That's funny. Until my post-seminary life when my wife and studied some non-Biblical Hebrew readings with a former professor at Hebrew Union I had never known cursive Hebrew myself. This is true of both Greek and Hebrew, but when we no longer focus on composition, the skill-set shifts and so all they are worried about is making sure students know the block letters. I don't do enough Hebrew writing though in order to keep with the cursive though and since all I read is in block, it's much the same. But then again, I'm also of the generation where I was taught in grade school the cursive letters in English, but other than a year or two after that, I never write in cursive except signing my name -- but even then some would wonder if you could really call my signature cursive "writing."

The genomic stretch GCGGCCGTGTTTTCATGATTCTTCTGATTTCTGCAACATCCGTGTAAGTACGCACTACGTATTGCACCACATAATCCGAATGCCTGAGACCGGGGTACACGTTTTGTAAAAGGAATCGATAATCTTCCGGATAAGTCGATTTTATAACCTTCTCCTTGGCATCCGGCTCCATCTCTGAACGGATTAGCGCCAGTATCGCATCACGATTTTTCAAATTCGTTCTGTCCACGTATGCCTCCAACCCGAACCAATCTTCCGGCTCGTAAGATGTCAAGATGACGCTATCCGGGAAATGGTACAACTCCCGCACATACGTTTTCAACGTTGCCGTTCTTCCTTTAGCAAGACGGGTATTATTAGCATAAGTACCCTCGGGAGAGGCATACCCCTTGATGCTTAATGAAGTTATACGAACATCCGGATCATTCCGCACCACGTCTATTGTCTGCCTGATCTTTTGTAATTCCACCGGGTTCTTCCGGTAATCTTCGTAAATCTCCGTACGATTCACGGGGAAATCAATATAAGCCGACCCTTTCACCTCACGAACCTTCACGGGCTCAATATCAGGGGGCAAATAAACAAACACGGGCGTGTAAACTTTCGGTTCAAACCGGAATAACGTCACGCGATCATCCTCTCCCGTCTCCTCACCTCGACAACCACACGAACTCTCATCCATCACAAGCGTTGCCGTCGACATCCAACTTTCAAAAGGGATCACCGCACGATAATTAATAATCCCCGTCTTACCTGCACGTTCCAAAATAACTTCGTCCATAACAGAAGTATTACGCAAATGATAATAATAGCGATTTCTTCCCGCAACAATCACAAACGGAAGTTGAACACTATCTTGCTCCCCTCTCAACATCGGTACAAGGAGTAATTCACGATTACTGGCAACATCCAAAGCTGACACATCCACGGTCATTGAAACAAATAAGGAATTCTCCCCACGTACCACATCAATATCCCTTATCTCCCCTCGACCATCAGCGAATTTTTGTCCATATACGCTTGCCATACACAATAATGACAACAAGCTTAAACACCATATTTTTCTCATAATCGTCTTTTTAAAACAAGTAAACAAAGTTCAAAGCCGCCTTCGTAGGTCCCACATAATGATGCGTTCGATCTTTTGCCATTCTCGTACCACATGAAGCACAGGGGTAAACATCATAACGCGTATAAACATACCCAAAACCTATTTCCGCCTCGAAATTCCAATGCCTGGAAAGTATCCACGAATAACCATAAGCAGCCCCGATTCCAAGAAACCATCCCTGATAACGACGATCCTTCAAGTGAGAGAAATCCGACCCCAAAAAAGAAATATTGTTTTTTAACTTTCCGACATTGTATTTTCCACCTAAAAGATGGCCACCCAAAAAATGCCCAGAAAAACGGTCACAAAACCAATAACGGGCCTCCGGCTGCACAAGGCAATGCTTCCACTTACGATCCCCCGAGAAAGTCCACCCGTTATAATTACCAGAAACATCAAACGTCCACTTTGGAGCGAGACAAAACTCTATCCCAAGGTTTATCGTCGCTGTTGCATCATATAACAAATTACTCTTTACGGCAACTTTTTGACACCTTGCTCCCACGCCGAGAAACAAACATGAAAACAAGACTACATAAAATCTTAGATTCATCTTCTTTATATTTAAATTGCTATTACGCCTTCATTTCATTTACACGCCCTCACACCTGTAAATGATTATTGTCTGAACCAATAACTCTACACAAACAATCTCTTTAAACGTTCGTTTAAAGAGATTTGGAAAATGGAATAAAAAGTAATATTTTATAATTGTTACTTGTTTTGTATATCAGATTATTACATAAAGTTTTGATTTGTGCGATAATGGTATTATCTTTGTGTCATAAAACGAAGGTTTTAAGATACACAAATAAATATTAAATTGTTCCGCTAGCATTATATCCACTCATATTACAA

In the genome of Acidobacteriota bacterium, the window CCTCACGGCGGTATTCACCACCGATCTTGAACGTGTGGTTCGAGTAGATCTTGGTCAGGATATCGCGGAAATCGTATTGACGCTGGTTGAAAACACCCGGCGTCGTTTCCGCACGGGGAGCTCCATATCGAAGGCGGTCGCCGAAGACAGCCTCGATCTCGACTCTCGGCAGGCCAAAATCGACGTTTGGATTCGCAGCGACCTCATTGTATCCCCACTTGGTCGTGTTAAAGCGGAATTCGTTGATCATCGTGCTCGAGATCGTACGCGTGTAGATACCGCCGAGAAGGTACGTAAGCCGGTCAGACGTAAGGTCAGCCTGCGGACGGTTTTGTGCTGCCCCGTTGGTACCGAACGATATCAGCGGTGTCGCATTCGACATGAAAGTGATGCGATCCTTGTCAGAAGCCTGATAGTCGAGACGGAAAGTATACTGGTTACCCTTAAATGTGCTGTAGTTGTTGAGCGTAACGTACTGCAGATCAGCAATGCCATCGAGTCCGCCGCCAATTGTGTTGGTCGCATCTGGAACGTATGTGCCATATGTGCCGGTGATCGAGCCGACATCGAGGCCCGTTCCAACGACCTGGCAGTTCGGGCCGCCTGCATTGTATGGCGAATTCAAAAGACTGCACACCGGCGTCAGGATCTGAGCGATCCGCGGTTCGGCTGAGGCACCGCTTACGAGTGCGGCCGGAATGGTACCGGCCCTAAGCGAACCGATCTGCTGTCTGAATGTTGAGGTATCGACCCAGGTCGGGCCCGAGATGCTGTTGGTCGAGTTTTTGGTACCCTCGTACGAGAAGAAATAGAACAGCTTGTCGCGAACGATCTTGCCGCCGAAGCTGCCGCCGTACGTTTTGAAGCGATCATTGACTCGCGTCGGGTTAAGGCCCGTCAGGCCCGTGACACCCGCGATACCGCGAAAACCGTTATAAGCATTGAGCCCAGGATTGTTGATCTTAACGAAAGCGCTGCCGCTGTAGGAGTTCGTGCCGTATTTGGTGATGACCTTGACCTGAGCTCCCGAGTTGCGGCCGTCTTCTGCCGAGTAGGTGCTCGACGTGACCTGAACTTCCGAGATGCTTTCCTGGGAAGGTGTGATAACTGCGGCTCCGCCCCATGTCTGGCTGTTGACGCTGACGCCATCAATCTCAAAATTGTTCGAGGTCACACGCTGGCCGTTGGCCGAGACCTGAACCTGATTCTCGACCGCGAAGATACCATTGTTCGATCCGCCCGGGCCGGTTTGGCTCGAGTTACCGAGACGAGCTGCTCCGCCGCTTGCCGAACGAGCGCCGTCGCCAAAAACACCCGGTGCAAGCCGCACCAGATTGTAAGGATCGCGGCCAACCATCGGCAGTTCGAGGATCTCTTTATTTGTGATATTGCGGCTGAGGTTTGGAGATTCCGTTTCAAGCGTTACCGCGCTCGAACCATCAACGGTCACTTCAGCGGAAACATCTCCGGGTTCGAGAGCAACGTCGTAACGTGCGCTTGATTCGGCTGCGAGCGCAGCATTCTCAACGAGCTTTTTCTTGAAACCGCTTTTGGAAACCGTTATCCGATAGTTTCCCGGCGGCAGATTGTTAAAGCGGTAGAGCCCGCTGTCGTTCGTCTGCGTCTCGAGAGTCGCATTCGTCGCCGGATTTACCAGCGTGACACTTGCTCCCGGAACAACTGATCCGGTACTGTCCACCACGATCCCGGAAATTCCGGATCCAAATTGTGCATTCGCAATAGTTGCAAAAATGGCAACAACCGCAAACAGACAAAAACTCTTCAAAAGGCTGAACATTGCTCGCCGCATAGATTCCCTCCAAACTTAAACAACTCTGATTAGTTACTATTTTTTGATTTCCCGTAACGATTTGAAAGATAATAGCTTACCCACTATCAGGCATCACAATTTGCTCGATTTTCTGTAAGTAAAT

I wrote out a favorite Hebrew verse on the blackboard. When my prof entered the class, he took a long, staring look at the blackboard, and his face soon showed his puzzlement. It dawned on me later that he had never been taught Hebrew cursive. My prof was a PhD and well-established Hebrew Scholar. But I might as well have written hieroglyphics up on the board. He couldn't for the life of him decipher my cursive Hebrew.
What's funny is that as a Jewish kid going to Hebrew School, you learn the alphabet in block letters in kindergarten. But shortly thereafter, you learn to write cursively and never again write Hebrew out in the block letters. I would have a very hard time today writing out Hebrew block letters, since the cursive system is so ingrained in me. (It's much faster to write too!)